The funny thing about all those "new Whitney Houston" remarks that greeted Carey's hugely successful 1990 debut album is that some people meant it as a compliment and others used it as a dig.
The reasons for the positive comparisons: Carey, too, has a voice that is able to hurdle over and around notes with almost acrobatic ease, and the music itself was so in step with today's accessible mainstream that big sales--given the right promotional muscle--seemed inevitable.
Sure enough, the album is still in the Top 25 after more than a year on the charts, and has sold more than 5 million copies. The combination of raw talent and sales so impressed the record industry that Carey won a Grammy as the year's best new artist.
So why the knocks? Like Houston to this day, Carey's debut album showed more technique than personality.
In this follow-up--mostly featuring ballads done in an R&B;/gospel style with strong pop overtones--Carey's voice, with its spectacular high register, is still impressive. The problem, even more than on the debut, is the songs and production.
Perhaps heeding the criticism last time that the songs were too lightweight, Carey, who writes her own lyrics and co-writes her music, has come up with a bunch of overly serious songs--many of them high indeed on the Angst -scale.
Most of the time, she's either playing the wounded lover ("And Don't You Remember," "Can't Let Go" and "You're So Cold") or she's groveling at some guy's feet ("So Blessed" and "Till the End of Time"). The lyrics are embarrassingly overripe, untempered by subtlety or irony, often sounding like bad--and in this age of sexual equality, unenlightened--high school poetry.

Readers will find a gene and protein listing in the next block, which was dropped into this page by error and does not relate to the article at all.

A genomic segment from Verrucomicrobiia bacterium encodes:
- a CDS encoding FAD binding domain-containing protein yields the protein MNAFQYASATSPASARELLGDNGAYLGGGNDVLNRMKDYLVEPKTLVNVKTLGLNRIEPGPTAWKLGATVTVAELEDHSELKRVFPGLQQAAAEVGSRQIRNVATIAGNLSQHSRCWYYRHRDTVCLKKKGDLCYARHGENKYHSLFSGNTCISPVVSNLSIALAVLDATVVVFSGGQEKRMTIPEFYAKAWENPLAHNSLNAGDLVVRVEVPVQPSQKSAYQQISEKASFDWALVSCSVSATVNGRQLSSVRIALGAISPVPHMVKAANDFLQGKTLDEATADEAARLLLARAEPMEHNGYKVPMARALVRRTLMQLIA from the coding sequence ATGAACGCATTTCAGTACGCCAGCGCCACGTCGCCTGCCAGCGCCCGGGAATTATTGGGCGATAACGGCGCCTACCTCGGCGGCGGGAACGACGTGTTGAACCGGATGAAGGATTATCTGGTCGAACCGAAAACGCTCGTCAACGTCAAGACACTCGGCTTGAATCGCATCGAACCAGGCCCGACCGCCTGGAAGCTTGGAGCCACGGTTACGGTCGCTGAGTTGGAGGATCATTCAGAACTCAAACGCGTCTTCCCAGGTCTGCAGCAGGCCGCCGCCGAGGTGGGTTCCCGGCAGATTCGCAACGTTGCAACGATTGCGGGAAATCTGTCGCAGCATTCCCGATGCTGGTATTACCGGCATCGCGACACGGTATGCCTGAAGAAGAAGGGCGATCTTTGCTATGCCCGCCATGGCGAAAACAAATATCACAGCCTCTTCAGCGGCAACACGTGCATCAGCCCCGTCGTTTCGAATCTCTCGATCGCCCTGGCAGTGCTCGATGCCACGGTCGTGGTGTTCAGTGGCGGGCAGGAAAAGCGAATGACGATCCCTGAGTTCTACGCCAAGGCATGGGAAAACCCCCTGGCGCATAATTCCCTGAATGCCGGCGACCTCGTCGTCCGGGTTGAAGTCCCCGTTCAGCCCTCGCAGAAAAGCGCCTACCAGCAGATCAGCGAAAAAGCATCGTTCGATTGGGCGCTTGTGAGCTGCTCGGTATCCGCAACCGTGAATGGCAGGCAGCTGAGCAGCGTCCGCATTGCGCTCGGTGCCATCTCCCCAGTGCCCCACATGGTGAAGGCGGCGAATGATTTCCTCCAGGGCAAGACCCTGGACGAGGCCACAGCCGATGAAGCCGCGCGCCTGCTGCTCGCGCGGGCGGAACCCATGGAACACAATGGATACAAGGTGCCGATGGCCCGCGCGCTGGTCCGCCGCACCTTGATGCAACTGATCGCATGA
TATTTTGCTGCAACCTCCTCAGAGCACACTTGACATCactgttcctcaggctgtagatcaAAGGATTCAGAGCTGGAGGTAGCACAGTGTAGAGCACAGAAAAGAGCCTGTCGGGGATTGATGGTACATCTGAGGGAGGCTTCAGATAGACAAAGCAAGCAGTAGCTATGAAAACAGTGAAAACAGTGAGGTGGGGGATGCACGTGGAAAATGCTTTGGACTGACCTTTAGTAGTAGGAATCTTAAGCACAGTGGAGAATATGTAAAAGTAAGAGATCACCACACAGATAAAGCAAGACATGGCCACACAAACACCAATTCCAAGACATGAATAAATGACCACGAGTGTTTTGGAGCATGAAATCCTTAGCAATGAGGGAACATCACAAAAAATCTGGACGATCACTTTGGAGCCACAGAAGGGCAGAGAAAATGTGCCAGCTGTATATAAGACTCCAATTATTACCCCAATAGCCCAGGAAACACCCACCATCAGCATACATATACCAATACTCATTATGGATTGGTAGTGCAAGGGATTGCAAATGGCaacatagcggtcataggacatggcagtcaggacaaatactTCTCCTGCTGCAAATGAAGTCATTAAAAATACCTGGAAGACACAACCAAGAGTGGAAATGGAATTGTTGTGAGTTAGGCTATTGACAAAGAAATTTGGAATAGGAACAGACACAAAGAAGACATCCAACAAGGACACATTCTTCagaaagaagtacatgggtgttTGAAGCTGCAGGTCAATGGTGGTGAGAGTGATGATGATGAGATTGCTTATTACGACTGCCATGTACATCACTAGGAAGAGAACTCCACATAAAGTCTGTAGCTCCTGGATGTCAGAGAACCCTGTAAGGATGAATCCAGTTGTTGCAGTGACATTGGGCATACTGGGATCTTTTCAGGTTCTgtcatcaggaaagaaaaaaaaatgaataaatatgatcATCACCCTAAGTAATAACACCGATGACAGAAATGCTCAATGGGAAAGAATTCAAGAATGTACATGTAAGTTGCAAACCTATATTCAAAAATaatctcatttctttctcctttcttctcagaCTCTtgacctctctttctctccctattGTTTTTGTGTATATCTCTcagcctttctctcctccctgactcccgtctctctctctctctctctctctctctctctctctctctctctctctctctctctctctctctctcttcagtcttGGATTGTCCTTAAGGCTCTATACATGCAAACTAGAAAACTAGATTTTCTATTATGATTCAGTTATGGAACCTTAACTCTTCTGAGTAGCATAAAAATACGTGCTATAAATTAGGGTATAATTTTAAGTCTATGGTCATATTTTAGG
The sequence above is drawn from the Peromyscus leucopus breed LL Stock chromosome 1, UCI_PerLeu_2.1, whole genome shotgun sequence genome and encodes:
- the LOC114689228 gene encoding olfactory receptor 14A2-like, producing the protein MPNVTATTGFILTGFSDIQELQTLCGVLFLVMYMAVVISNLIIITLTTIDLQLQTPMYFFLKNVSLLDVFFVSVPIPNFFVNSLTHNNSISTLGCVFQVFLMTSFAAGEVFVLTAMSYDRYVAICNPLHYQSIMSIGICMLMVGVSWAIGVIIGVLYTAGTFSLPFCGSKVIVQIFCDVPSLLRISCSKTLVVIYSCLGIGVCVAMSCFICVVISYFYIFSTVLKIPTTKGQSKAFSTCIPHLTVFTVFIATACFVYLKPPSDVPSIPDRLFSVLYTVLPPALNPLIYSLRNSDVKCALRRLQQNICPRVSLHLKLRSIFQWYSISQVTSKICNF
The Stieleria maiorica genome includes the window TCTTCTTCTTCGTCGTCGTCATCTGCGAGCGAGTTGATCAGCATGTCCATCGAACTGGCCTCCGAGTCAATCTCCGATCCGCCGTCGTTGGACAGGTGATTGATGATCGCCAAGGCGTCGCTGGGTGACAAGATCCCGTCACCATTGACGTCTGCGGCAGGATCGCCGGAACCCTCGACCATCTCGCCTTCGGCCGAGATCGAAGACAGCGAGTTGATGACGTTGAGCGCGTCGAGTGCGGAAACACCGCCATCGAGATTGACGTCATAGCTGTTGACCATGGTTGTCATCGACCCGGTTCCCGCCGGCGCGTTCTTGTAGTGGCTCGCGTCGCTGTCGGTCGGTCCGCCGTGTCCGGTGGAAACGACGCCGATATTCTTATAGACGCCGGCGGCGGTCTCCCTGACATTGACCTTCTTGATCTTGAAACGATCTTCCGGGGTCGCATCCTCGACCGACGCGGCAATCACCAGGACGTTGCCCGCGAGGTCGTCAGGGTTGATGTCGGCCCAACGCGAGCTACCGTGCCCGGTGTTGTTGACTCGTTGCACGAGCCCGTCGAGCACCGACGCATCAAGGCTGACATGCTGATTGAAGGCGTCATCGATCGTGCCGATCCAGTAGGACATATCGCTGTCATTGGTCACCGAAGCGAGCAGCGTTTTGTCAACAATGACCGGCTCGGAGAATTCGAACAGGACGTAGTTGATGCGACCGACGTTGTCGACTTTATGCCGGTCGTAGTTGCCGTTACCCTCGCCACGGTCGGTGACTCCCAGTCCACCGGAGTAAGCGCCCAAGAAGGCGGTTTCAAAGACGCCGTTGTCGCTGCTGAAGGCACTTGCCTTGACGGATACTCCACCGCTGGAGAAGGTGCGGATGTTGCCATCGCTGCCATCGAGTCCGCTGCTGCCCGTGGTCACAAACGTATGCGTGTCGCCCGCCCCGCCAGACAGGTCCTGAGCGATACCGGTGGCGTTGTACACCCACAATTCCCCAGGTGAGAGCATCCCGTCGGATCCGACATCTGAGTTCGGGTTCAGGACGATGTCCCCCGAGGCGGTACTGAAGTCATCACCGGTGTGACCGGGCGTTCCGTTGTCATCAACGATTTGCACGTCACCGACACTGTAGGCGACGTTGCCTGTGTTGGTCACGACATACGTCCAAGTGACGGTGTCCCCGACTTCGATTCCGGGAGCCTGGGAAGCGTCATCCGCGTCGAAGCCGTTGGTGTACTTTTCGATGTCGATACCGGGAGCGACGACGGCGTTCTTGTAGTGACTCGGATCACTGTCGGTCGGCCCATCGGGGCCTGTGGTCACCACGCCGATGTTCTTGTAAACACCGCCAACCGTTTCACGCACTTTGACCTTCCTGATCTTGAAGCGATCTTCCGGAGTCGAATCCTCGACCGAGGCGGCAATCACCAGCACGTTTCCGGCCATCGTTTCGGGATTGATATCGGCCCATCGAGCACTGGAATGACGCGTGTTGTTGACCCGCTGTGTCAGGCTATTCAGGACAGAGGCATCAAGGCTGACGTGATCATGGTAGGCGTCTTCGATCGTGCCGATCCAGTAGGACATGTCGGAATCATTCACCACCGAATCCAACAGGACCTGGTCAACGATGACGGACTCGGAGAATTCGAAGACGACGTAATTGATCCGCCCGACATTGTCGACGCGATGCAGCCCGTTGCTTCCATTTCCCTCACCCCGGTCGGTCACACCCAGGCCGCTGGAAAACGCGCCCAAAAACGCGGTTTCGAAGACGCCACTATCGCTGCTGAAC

The biggest downer on this gloomy album (due in stores Tuesday) is the closing tune, "The Wind," which is about grieving following the death of a young loved one. Carey wrote lyrics to music written by jazz pianist Russ Freeman. Listening to the spare, touching melody, you can understand why it attracted her. But with her tear-jerker lyrics and the dirge-like arrangement, her version is morose and muddled.
Carey, who's only 21, isn't just a singer and composer. She's also a producer and arranger. Four of the songs were done with the production team of David Cole and Robert Clivilles, of C+C Music Factory. Their contributions do somewhat perk up two dance tunes--the title song (heavily influenced by the Emotions' 1977 hit, "Best of My Love") and "Make It Happen"--but neither number approaches the quality of any of the C+C material.
Another problem is that on many songs Carey's voice is too far down in the sound mix and consequently is somewhat overwhelmed by the music. This kind of mix is common on records by feeble-voiced dance-music singers, but surprising on one by a powerhouse vocalist like Carey.
Now, the good news. Carey does more straight-ahead singing and less vocal showboating this time, though those signature squeaks (borrowed from one of her idols, the late Minnie Ripperton) still pop up far too often.
There is one marvelous song on the album, "If It's Over," co-written with Carole King. Yes, it's gloomy, but unlike the other songs, which are weighed down by sappiness, the lyrics are simple, direct and unsentimental. Singing in an achingly slow gospel style, Carey cannily milks every ounce of anguish out of the lyrics.
This song reminds us that Carey is a formidable talent, who may be inching toward that identity that Houston seems to find so elusive. But beyond this song and maybe two other solid vocal performances, there's little evidence of that talent or vision on this album.